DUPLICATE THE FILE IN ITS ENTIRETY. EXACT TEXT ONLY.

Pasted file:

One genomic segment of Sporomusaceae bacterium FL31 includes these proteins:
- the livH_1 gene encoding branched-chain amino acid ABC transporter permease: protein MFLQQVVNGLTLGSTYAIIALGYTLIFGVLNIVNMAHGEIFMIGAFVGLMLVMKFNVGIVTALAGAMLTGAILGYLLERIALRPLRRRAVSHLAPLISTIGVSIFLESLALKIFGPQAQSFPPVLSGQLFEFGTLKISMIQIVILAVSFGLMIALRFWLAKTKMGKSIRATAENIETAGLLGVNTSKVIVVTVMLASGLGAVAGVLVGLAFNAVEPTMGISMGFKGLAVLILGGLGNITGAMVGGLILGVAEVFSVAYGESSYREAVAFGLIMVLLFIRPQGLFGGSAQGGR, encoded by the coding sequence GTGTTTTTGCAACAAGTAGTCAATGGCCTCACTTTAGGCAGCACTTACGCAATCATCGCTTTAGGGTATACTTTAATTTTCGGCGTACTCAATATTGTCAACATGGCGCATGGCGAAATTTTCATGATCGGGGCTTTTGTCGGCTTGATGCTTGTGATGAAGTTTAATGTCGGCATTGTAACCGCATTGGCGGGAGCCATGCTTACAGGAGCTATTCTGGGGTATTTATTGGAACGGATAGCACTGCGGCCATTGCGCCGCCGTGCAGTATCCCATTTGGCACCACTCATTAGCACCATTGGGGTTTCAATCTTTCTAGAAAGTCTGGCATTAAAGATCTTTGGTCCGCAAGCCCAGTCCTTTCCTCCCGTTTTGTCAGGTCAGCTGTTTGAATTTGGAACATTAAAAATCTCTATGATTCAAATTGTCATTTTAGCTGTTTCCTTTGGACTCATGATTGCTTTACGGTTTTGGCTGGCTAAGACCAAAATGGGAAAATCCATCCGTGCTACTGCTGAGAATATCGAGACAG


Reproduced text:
One genomic segment of Sporomusaceae bacterium FL31 includes these proteins:
- the livH_1 gene encoding branched-chain amino acid ABC transporter permease: protein MFLQQVVNGLTLGSTYAIIALGYTLIFGVLNIVNMAHGEIFMIGAFVGLMLVMKFNVGIVTALAGAMLTGAILGYLLERIALRPLRRRAVSHLAPLISTIGVSIFLESLALKIFGPQAQSFPPVLSGQLFEFGTLKISMIQIVILAVSFGLMIALRFWLAKTKMGKSIRATAENIETAGLLGVNTSKVIVVTVMLASGLGAVAGVLVGLAFNAVEPTMGISMGFKGLAVLILGGLGNITGAMVGGLILGVAEVFSVAYGESSYREAVAFGLIMVLLFIRPQGLFGGSAQGGR, encoded by the coding sequence GTGTTTTTGCAACAAGTAGTCAATGGCCTCACTTTAGGCAGCACTTACGCAATCATCGCTTTAGGGTATACTTTAATTTTCGGCGTACTCAATATTGTCAACATGGCGCATGGCGAAATTTTCATGATCGGGGCTTTTGTCGGCTTGATGCTTGTGATGAAGTTTAATGTCGGCATTGTAACCGCATTGGCGGGAGCCATGCTTACAGGAGCTATTCTGGGGTATTTATTGGAACGGATAGCACTGCGGCCATTGCGCCGCCGTGCAGTATCCCATTTGGCACCACTCATTAGCACCATTGGGGTTTCAATCTTTCTAGAAAGTCTGGCATTAAAGATCTTTGGTCCGCAAGCCCAGTCCTTTCCTCCCGTTTTGTCAGGTCAGCTGTTTGAATTTGGAACATTAAAAATCTCTATGATTCAAATTGTCATTTTAGCTGTTTCCTTTGGACTCATGATTGCTTTACGGTTTTGGCTGGCTAAGACCAAAATGGGAAAATCCATCCGTGCTACTGCTGAGAATATCGAGACAG